A new survey shows that most Americans want to be in better shape, but few are putting in the work to get there.
The survey found that more than 75% of U.S. adults said that being fit and looking good were “very important” to them. A similar number said they wanted to change something about their physical appearance.
Many people judged themselves as “too fat,” or worried that they were not physically fit enough.
Despite feeling that way, only 31% said exercise is a regular “habit.” And 45% admitted to not being active at all, according to French technology company, ReportLinker, authors of the survey.
The study was conducted online in May and included more than 500 U.S. adults.
The exercise experts were not surprised by the results.
Heather Hausenblas, a professor of kinesiology at Jacksonville University in Florida said that it’s well-known that most U.S. adults fall short of physical activity recommendations.
In fact, only about a fifth of Americans meets their exercise guidelines, according to the U.S. Centers for Disease Control and Prevention.
For adults, the minimum guidelines call for at least 2.5 hours of moderate aerobic activity each week, along with some muscle-strengthening exercises at least two days out of the week.
Both the American College of Sports Medicine, or ACSM, and the American Heart Association say Americans should get some form of exercise for at least 30 minutes at least five times a week.
But if so many Americans believe they’re out of shape and want to look better, why aren’t they exercising?
For one, body dissatisfaction isn’t the best motivator.
“If that’s the reason you’re starting to exercise, you’re probably not going to stick with it,” said Hausenblas, who studies physical activity and body image.
“On the other hand,” she said, “if health reasons are your primary motivation, you’re more likely to stay active.”
That’s because the health benefits of exercise are not just physical. Once people make exercise routine, Hausenblas said, they may notice a “host of psychological benefits,” such as feeling more energized and less stressed.
These types of effects can keep people on track, agreed Dr. Pamela Peeke, an ACSM spokeswoman.
“The more that physical activity becomes a habit, and you notice how good you feel, the more you miss it when you’re not active,” said Peeke, a clinical assistant professor of medicine at the University of Maryland School of Medicine.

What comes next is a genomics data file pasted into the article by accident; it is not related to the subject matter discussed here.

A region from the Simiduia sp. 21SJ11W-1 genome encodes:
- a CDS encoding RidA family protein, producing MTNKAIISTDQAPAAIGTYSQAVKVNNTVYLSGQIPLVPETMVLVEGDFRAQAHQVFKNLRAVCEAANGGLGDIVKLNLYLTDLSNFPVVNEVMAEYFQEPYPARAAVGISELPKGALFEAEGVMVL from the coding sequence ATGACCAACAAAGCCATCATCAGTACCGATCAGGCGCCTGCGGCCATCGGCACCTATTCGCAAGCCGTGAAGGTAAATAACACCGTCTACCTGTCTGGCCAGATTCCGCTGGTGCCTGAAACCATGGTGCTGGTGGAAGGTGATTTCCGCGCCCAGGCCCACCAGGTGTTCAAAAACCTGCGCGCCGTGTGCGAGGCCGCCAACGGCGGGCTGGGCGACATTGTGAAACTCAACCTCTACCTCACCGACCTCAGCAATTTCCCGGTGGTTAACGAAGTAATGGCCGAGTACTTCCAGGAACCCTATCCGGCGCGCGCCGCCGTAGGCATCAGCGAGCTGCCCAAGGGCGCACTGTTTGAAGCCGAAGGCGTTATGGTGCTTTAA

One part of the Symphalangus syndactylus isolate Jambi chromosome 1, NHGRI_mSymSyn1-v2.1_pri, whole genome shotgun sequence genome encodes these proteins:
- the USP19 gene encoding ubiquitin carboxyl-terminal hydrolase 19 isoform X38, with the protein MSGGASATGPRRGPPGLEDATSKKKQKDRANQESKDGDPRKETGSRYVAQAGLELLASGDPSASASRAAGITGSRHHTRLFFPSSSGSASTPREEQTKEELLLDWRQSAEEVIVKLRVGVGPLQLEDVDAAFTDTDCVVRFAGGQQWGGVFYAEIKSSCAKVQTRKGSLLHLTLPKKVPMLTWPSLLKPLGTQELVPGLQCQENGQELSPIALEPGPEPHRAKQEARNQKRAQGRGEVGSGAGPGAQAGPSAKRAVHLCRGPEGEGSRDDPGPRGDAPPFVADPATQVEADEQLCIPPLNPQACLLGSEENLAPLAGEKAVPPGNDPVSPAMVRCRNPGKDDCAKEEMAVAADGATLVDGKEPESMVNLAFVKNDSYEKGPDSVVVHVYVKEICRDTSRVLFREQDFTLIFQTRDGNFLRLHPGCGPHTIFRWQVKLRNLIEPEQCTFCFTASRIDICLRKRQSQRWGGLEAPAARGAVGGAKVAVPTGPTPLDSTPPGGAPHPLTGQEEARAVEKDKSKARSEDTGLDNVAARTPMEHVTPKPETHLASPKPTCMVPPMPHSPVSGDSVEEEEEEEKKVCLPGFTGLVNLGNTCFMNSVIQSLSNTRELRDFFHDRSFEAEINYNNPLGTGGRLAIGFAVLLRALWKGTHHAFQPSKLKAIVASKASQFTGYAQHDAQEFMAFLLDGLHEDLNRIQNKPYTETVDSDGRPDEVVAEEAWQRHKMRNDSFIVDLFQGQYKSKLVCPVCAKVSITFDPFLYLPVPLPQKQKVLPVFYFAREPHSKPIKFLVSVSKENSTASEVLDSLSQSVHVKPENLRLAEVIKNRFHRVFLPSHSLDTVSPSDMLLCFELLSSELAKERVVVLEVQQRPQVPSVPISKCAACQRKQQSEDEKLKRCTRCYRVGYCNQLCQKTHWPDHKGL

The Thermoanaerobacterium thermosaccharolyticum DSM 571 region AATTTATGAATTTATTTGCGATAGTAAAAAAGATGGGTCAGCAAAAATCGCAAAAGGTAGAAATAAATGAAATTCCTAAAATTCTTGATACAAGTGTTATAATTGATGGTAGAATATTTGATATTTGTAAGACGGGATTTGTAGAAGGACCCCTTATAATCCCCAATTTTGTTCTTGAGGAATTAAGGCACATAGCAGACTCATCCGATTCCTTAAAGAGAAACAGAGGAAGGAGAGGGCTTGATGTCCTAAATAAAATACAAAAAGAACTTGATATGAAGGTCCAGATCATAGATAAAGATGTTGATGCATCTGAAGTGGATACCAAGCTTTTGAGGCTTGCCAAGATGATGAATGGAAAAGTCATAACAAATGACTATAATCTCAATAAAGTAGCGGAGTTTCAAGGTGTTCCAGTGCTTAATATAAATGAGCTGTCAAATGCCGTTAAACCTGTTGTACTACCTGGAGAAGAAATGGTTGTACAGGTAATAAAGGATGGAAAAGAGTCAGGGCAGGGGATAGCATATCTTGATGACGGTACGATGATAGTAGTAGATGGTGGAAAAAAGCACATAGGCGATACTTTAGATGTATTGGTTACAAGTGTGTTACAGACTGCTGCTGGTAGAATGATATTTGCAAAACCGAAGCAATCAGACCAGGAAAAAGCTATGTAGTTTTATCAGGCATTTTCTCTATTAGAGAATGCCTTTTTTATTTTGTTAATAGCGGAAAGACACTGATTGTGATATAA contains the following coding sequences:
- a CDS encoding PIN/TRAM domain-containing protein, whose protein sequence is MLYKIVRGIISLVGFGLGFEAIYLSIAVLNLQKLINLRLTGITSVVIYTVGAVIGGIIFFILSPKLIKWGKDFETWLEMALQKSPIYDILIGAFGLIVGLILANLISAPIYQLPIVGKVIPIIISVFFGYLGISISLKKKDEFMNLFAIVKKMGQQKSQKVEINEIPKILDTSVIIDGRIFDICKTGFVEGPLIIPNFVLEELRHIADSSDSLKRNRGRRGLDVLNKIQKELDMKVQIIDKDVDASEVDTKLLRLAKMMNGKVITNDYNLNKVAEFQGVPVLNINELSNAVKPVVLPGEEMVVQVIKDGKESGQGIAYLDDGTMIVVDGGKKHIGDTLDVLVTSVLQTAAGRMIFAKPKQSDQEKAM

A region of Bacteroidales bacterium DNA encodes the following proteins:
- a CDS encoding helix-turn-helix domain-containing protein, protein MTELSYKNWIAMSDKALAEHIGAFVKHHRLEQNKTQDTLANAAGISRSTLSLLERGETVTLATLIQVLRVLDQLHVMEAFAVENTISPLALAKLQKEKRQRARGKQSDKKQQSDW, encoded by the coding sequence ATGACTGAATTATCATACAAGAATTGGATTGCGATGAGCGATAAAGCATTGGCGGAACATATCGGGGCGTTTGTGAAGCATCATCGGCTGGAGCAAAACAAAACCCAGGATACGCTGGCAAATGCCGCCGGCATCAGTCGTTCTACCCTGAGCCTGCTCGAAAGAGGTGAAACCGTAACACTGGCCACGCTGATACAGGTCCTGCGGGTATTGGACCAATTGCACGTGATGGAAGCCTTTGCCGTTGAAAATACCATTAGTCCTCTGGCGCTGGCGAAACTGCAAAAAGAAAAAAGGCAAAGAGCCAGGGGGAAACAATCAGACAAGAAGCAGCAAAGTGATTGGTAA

Unfortunately, poor body image keeps some people from ever becoming active — especially women, Peeke said.
“If you feel bad about your body, the last thing you want to do is strut into a gym,” she said.
Fortunately, there are other ways to be active other than using the gym, Peeke pointed out.
“Get up and walk,” she said. “That’s the No. 1 way of getting the ball rolling.”
Peeke said she avoids the term “exercise,” in favor of encouraging people to move whenever they can — in a world full of desk jobs escalators, and remote controls.
“If you’re on the phone, walk around while you talk,” she suggested. “If you’re at work, use the stairs to get to the bathroom three floors up, instead of using the one on your floor. We need to get creative in our daily lives.”
Both Peeke and Hausenblas said it is easier for some people if they exercise with others.
The survey showed that almost one-third of respondents who said they exercised stayed motivated with the help of friends or “exercise buddies.”
Others said they just used their smartphones or other devices to track their progress, such as seeing how many miles they were able to jog.
Hausenblas said that the type of activity has to be based on personal preferences, too.
About 40% of exercisers in the survey, said “training at a fitness center” was their favorite activity. About one-third said they jogged, played basketball or swam, while 21% preferred yoga classes.
“What’s important,” Hausenblas said, “is that you do things you enjoy. If you like being outside, go outside for a walk. If you like taking a class, do that.”
“And always remember that it’s not about looks or competition, Peeke said. Three-quarters of survey participants admitted that they compared their physiques to others’.
“If you’re comparing yourself to other people, you’re automatically downgrading your strengths,” Peeke said.
Instead, she advised, focus on your strengths and the other, more important reasons for staying active.
“Are you doing it for the sake of your well-being, and being there for your grandchildren?” Peeke said. “If your motivations are rooted in love for yourself, that’s great. If it’s all based on changing your appearance, then you’ve got a problem.”